Around this time I also started looking into the Charlotte Mason method, since I was quite curious as to exactly what it involved and soon found another answer to prayer. In reading through Miss Mason’s own original writings as well as articles and books by others about her methods I have found that they merge beautifully with the Bluedorns (Or Christian Classical) method.

In a nutshell, both methods– or philospohies– are very Biblically based (Charlotte Mason was also a Christian); both draw parents and children together (which goes back to being Biblically based); both encourage real life learning – upholding the discipleship model we see in Deuteronomy 6 of teaching our children as we sit, rise up, walk and lie down; both believe in training the mind in how to learn and to love learning, (rather than just filling children up with facts…. “not the filling of a bucket, but the lighting of a fire”); both believe in teaching children in a manner that works with the way the Lord has created the mind to develop; both are strong proponents of character training being an imperative part education– and of laying a strong foundation of this in the early years (Charlotte Mason especially wrote much on the importance of habit training); both put an emphasis on lots of hands on learning in the early years, and and both use good literature and “living” books (as opposed to text books) as a huge part of a child’s education.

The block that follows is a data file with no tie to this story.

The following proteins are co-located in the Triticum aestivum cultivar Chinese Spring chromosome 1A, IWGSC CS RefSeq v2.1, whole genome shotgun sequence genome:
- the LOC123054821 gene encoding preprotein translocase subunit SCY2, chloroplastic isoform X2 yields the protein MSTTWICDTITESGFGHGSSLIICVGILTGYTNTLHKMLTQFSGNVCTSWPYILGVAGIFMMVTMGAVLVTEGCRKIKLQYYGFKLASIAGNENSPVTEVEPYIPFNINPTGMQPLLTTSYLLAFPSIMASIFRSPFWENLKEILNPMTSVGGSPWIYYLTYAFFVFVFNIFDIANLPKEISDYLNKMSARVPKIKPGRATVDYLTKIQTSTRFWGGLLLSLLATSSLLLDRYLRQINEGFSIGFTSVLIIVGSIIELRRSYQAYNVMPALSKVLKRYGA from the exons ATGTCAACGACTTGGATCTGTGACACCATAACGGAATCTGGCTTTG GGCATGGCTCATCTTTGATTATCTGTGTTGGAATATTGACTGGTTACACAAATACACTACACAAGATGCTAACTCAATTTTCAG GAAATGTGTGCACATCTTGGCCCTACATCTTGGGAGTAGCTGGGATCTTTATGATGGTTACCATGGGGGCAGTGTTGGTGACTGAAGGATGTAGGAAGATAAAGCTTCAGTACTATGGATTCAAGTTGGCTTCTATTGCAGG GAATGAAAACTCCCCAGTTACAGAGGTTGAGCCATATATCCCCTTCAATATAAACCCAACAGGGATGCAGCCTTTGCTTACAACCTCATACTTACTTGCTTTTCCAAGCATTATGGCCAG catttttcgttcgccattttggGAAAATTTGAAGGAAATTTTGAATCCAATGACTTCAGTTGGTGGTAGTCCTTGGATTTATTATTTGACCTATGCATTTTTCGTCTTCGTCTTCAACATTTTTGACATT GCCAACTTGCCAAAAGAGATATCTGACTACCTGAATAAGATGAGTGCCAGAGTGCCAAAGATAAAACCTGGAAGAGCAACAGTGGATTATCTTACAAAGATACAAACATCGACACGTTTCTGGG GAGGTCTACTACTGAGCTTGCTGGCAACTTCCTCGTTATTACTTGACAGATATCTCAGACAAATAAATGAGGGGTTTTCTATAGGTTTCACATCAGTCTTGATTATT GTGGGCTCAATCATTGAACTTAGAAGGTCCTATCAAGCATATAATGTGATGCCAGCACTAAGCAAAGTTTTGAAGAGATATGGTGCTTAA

I have found that both the Bluedorns and Miss Mason give wonderful reasons for the “Why” of their methods, but the Bluedorns leave it a bit more up to the parent as to how to practically implement it. They do offer guidance and suggestions, but Miss Mason really offers a lot of help in the “How” of practically applying this style of education.

There are a few areas where Miss Mason and I don’t agree (She and I don’t see eye to eye on the importance of reading fairy tales and pagan myths to children, for example), but her thoughts on short lessons, lots of reading, narration, habits, hours outside in the fresh air and nature study just thrilled me when I first read them (and still do).